I want to clean up Illinois once and for all. I have fought this fight as a federal prosecutor and a state representative, and that is what I will do as Attorney General.

To which areas of focus would you devote the most resources?

As Attorney General, I would devote the necessary resources to each area of focus. This may shift over time depending on the pressing issues of the day. Because Illinois has gone so long without a statewide public corruption-fighting mechanism, I am committed to devoting the necessary resources to build-up this capability. This ultimately will pay for itself through the elimination of government waste built into public corruption.

What are the greatest challenges facing the next attorney general?

Illinois politicians do not want an attorney general who will zealously hunt down corrupt politicians, and they will do whatever they can to protect their cozy way of life. Thus, there will be strong efforts to prevent the attorney general's office from pursuing public corruption matters. This will not deter me. I have a history of standing up to the most powerful politicians in Illinois, and that won't change when I am the attorney general. I will follow the evidence wherever it leads. If evidence shows that the Speaker of the House has committed a crime, he will be prosecuted like everyone else. The same goes for the Senate President, the Governor or any local official.

Give us some examples of when you displayed independence from your party or staked out an unpopular position.

In January 2017, I became the first Democrat in three decades not to support Mike Madigan in his quest to become Speaker of the House. My vote aligned with the vast majority of Democrats in Illinois but was not popular with the political class who has grown dependent on him. Additionally, when machine politicians and union bosses wanted to take away workers' right to strike in order to preserve their power, I had the courage to say no. This should not have been a unique position in a Democratically-controlled state. But in Illinois, things can be upside down.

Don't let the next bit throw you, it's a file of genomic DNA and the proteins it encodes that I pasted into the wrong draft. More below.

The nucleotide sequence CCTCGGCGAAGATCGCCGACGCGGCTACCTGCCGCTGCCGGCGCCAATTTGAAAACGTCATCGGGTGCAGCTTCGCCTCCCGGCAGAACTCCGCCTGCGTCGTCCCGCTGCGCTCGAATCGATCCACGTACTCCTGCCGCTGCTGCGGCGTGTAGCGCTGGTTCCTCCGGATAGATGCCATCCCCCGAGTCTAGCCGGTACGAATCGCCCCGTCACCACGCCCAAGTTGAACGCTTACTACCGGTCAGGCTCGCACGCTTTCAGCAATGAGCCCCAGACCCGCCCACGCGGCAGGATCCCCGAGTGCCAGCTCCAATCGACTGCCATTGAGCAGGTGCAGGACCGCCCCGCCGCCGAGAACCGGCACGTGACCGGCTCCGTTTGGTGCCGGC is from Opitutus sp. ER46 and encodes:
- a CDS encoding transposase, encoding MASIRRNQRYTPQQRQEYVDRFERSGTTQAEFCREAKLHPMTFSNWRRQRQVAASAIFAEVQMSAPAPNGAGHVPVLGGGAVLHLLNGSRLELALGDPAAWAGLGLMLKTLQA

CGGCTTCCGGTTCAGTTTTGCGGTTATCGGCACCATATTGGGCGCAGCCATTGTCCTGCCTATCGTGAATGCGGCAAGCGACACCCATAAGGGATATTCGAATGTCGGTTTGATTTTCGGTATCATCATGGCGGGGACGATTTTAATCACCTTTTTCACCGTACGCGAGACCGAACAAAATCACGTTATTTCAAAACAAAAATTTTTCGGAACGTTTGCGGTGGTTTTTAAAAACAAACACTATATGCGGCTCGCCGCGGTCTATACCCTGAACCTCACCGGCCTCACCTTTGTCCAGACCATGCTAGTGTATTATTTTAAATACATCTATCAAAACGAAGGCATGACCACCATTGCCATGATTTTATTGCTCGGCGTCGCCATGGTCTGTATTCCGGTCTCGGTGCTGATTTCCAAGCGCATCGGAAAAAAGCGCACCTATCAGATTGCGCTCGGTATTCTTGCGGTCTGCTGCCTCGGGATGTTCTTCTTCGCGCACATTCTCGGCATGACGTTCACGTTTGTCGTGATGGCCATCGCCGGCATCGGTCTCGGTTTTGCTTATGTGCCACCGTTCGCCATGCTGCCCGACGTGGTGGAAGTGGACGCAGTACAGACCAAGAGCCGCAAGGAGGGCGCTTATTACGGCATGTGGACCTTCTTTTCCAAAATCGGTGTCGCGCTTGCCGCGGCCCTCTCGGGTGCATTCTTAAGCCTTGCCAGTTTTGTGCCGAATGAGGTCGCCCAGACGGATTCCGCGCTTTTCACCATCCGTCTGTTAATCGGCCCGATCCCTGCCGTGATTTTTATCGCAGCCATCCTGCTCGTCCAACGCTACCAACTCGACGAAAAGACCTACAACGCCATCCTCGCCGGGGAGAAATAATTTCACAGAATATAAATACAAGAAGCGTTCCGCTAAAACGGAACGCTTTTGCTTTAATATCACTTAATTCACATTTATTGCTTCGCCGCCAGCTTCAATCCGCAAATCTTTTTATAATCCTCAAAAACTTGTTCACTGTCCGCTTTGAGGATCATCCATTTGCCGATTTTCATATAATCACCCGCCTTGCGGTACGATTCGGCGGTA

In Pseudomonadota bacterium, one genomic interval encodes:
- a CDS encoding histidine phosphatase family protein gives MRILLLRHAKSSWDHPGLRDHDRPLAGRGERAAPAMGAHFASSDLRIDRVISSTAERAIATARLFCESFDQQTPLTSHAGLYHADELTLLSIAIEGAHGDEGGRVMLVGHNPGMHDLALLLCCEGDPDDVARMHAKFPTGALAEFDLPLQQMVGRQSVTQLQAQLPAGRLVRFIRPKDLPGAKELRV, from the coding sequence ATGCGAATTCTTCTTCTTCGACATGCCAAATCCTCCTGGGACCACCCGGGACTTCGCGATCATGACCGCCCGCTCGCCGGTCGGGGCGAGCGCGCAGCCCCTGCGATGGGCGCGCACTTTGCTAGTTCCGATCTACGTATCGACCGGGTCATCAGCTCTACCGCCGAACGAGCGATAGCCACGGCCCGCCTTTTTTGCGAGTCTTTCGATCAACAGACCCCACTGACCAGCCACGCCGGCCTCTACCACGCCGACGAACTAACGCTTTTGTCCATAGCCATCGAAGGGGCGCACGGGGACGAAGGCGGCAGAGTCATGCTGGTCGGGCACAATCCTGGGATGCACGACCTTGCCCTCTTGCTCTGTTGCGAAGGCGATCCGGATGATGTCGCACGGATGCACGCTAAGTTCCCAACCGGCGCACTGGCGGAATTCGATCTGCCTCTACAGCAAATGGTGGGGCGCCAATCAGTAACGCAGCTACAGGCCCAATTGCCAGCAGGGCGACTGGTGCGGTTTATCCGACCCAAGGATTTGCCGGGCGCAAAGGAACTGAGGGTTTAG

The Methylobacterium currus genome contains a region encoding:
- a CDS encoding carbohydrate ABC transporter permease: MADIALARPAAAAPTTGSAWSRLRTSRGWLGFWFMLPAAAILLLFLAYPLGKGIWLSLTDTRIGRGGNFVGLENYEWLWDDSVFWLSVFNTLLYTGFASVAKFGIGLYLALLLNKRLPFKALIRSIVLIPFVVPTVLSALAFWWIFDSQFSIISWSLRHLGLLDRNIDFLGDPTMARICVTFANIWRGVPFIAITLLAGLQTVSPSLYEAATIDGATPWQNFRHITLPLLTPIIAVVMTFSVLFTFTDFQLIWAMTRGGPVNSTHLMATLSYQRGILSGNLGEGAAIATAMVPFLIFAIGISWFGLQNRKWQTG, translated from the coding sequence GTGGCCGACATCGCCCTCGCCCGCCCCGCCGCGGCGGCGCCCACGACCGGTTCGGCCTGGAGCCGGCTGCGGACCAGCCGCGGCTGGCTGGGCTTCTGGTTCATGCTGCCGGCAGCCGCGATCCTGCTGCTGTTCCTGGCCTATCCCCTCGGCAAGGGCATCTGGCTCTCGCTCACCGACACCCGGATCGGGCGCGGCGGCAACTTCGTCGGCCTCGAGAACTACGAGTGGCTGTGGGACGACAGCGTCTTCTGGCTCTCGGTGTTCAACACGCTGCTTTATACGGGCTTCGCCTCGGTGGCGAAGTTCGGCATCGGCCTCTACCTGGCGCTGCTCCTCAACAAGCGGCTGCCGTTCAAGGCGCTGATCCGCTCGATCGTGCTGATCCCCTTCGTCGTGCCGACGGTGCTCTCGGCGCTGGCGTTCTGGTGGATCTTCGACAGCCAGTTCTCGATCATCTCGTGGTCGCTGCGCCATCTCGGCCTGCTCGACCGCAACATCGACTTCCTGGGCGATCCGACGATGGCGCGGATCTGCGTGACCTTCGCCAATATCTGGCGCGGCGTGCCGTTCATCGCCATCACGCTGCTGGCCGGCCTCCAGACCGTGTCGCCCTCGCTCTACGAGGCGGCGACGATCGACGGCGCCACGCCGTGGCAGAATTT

Further, I have called out Democratic leadership for not carrying-through on its progressive agenda, instead using our base as political pawns to preserve political power. As discussed above, in order for Illinois to move forward with progressive change, it has to ditch the status quo and the leaders who are tied to it. Indeed, the failed policies of these leaders directly led to the election of Bruce Rauner and helped elect Donald Trump.

What steps have you taken, or would you take, to maintain the independence of the office from the influence of a governor, legislative leaders or members of your political party?

While I am a proud Democrat, during my time in the General Assembly, I have earned the reputation as being one of the most independent-minded Democrats in the House of Representatives. I began earning this reputation early on when, during my first campaign, I returned a $20,000 campaign contribution from Mike Madigan's campaign committee. I didn't want it. During the last election cycle when Speaker Madigan requested a high five-figure contribution from my campaign committee and — at the same time — discussed the possibility of previously stalled child-protection legislation of mine once again moving, I told him no. Disgusted by the juxtaposition of the two topics, I followed that up by not voting for him for Speaker of the House.